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Issued on behalf of National Records of Scotland.
A new exhibition by National Records of Scotland (NRS) brings together records of the suffragettes and the Scottish justice system for the first time.
Protests and arrests, hunger strikes and force-feeding are revealed in historical government, court and prison records, as well as notes from prison attendants, doctors and other officials.
The exhibition features some of the most active suffragettes in Scotland, such as Ethel Moorhead, Frances Gordon and Arabella Scott, who all underwent repeated imprisonment and force-feeding.
Documents from a private collection on display for the first time shine a light on the wider suffragist movement in Scotland, including the diaries of prominent suffragist Lady Frances Balfour, as well as a wide range of letters, newspaper cuttings, trial papers and personal correspondence.
Culture Secretary Fiona Hyslop, said:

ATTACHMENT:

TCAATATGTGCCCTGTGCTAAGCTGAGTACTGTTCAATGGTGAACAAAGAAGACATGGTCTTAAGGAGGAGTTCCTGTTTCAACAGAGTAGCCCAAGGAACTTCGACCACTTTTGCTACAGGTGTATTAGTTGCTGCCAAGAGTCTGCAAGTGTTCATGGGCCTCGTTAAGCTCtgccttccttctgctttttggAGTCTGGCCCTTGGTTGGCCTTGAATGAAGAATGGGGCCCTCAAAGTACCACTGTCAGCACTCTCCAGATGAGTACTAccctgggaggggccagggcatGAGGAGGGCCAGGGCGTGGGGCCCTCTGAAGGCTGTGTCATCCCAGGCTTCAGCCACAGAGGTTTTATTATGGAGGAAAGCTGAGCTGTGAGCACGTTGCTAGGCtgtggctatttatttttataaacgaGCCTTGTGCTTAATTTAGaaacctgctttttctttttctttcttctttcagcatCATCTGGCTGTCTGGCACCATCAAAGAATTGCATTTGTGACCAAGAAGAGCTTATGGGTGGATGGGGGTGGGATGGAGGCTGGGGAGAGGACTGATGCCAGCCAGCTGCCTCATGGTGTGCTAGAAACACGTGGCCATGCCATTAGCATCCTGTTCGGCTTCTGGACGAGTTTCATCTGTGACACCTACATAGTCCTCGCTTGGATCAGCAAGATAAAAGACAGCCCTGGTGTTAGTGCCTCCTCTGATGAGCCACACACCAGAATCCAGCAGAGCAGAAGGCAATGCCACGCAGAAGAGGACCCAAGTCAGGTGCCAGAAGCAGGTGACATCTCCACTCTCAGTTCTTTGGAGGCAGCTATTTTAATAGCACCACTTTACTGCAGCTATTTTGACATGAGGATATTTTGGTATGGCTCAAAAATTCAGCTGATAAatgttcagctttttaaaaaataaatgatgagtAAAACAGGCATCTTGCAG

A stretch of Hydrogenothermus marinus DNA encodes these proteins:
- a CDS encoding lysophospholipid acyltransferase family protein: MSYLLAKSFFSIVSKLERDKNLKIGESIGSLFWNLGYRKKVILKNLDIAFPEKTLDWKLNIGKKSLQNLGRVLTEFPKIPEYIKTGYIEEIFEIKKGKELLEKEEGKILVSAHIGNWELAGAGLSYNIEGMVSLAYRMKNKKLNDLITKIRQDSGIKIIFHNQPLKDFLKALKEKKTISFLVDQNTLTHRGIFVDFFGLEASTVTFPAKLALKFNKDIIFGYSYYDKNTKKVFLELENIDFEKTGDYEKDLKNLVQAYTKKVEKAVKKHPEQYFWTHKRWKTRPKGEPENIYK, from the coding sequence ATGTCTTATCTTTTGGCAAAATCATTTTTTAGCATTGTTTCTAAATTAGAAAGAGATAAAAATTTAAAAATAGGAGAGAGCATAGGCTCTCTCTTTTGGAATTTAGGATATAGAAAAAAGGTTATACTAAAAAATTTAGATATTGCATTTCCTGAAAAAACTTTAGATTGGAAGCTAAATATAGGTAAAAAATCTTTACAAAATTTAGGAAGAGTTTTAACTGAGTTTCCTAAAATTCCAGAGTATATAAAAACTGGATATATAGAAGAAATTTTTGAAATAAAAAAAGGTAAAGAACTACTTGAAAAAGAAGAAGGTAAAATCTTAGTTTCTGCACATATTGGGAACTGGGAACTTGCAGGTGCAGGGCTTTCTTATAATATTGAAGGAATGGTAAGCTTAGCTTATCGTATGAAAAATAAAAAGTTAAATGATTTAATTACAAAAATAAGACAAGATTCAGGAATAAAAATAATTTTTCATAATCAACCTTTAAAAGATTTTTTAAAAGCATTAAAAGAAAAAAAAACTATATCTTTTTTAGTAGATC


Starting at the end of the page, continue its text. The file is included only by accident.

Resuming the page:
"Celebrating the centenary of some women securing the right to vote in the UK is an opportunity to reflect on the actions of the suffragists and the suffragettes, whose campaign for the vote marks an important milestone in women's history. This exhibition demonstrates how much commitment these remarkable women showed to their cause.
"While we have come a long way since 1918, much still needs to be done to achieve gender equality and create a fairer country for all. This anniversary is a great occasion to inject new momentum into supporting women's contribution to Scottish public, political and cultural life."
Anne Slater, acting Chief Executive, NRS, said:
"This fascinating collection of documents from NRS archives offers insight into the lives and activities of prominent figures in the women's suffrage movement in Scotland, particularly their many confrontations with the justice system."
Malicious Mischief? Women's Suffrage in Scotland
1 August - 31 August 2018
Mondays to Fridays, 9:30 am to 4:30 pm
General Register House, Matheson Dome
2 Princes Street